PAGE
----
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  1. Politics
10 April 2000

Scotland’s Victor Meldrew

New Statesman Scotland

By Alistair Moffat

The ghost of Victor Meldrew is stalking the corridors of the Scottish Executive. His trademark, strangulated whine, “I don’t beLIEVE it”, echoes around the committee rooms of Holyrood. For Victor has found a worthy reincarnation in Frank Harvey. He is a 68-year-old retired postman and he is not a happy man. From his flat in Partick in Glasgow, Harvey has fired off 29 petitions to the Scottish Parliament, a fifth of all those submitted since sittings began last summer. His targets range from the United States Navy and its plans to make use of the live bombardment site off Cape Wrath in Sutherland, to Glasgow City Council whose closure of the disabled lavatories in Peel Street he deplored. Taking his subjects from the sort of thorough perusal of Scotland’s newspapers, radio and television only possible for the retired, curious and irritable, Harvey regularly highlights iniquities and unaddressed concerns. However, his general motivation arises out of some popular political instincts. “When we got the parliament, everybody thought it would make a difference, but it hasn’t,” he says. “I want to make sure that these MSPs are earning their money. Most of them are a complete shower.”

The signs are that Harvey is winning a war of attrition. The Scottish Executive is now petitioning him. He has received a letter from the public petitions committee telling him that his 29 submissions are consuming scarce resources, and asking him to be more selective in his future concerns.

While it is cheering to see a 68-year-old retired postman with a talent for persistence discomfit the government, its difficulties are real enough. The new petitions are not like the traditional letters to individual MPs or to ministers or the old Scottish Office. Public petitions are submitted directly, by anyone, to the Scottish Parliament and are dealt with by a powerful committee of MSPs chaired by an experienced politician in the shape of John McAllion. The idea is to allow and encourage a direct route into the heart of government for ordinary citizens in Scotland. The reason why distraught civil servants are appealing to Harvey to slacken off his barrage is because each petition is taken genuinely seriously, and because all concerned want the system to work properly. On each submission, background work is required to brief MSPs, and a sensible consideration of what the public have to say is deemed to be essential, particularly at this early stage. If a petition is approved, then there is a chance that its contents could find their way into legislation. More than 150 have been received so far and several are thought likely to be taken further.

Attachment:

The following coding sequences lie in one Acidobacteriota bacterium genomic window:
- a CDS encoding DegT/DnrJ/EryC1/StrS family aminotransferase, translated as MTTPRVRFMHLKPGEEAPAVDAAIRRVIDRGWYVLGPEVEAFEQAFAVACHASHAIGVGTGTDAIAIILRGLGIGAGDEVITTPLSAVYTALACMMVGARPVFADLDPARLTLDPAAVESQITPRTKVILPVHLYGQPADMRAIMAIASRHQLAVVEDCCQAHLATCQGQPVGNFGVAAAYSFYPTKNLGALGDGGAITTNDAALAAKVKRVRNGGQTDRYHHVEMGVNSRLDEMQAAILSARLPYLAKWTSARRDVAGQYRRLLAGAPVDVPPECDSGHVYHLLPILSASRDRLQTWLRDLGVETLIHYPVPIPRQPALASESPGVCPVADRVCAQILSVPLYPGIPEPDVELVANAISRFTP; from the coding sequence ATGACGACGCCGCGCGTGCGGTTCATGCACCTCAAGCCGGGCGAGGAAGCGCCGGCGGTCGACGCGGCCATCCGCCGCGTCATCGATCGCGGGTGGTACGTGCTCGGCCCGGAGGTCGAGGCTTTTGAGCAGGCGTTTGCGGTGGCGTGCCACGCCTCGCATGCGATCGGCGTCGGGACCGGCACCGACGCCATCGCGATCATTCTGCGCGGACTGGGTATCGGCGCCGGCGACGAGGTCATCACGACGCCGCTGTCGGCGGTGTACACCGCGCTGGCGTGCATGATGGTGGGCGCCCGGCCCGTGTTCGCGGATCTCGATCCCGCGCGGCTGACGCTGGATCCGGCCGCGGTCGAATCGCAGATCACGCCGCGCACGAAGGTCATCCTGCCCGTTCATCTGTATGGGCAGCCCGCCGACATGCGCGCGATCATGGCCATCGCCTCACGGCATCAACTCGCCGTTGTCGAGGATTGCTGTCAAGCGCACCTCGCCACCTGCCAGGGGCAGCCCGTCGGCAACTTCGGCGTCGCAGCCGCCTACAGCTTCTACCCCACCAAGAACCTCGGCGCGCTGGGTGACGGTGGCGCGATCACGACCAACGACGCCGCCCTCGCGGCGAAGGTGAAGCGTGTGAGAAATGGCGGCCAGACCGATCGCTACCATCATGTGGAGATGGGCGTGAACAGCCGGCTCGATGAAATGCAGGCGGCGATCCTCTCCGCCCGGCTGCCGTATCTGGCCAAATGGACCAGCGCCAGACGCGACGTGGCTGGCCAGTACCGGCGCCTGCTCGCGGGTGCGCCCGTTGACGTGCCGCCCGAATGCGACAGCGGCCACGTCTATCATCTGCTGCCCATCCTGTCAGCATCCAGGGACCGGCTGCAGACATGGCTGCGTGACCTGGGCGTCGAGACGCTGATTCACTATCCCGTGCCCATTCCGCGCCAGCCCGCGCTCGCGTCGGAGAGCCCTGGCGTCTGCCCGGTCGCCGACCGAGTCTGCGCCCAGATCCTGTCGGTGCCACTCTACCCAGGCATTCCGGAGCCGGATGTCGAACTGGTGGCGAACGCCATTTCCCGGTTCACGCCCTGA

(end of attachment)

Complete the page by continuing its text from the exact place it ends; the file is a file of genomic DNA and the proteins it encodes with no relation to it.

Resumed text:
As a method of making a new system of government in Scotland more accessible, public petitions are pleasingly individual in their workings. Not designed to measure anything, such as a general public mood or popular voting intentions, they exist primarily as a means of expression for the individual. As such, they are a rare thing in our political arrangements. Harvey has grasped the opportunity with both hands: “Too many people are happy to sit like sheep and not say a word. I blame new Labour and the way they just do as they are told. That’s not my way.”

And that is certainly not the way of a bad-tempered little country whose reputation for awkwardness and stubborn individuality has, by turns, delighted and exasperated. Those who created the system for petitions should have remembered G K Chesterton muttering that it was never difficult to tell the difference between a ray of sunshine and a Scotsman with a grievance. It was bound to act as a magnet for moaning. And instead of moaning about Harvey moaning too much, the Scottish Executive should continue to encourage more people to become involved. Out of the ruck of material received, some gems are bound to shine.

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The real difficulty with Harvey’s 29 petitions is that the majority of them are negative; he calls for bans on things such as boxing, door-to-door salesmen, and children visiting farms. If the public were made sufficiently aware that their involvement can make a difference, and that the chances of a petition’s success would be enhanced if it contained something positive, then the negative tone might alter. And as to the sheer volume of material that can come from one person, there is an obvious answer to that. So that the public petitions committee can dispose of its resources fairly, there should be a limit on individual submissions. Nobody can genuinely believe in 29 causes simultaneously.

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In the coming weeks, McAllion and his committee will be holding a series of meetings around Scotland to explain their work and encourage participation. That is a genuine example of taking government out to people who can take part in it in a positive way. And it may begin an incremental process of turning around a negative popular perception of the Scottish Parliament. But none of the members of the public petitions committee should be dismayed or surprised at the sustained ability of Scots to be miserable and grudging. Even though Richard Wilson and Annette Crosbie play Mr and Mrs Meldrew as English suburbanites, that both are Scots supplies sufficient inherited bile to make all that moaning very convincing.

Alistair Moffat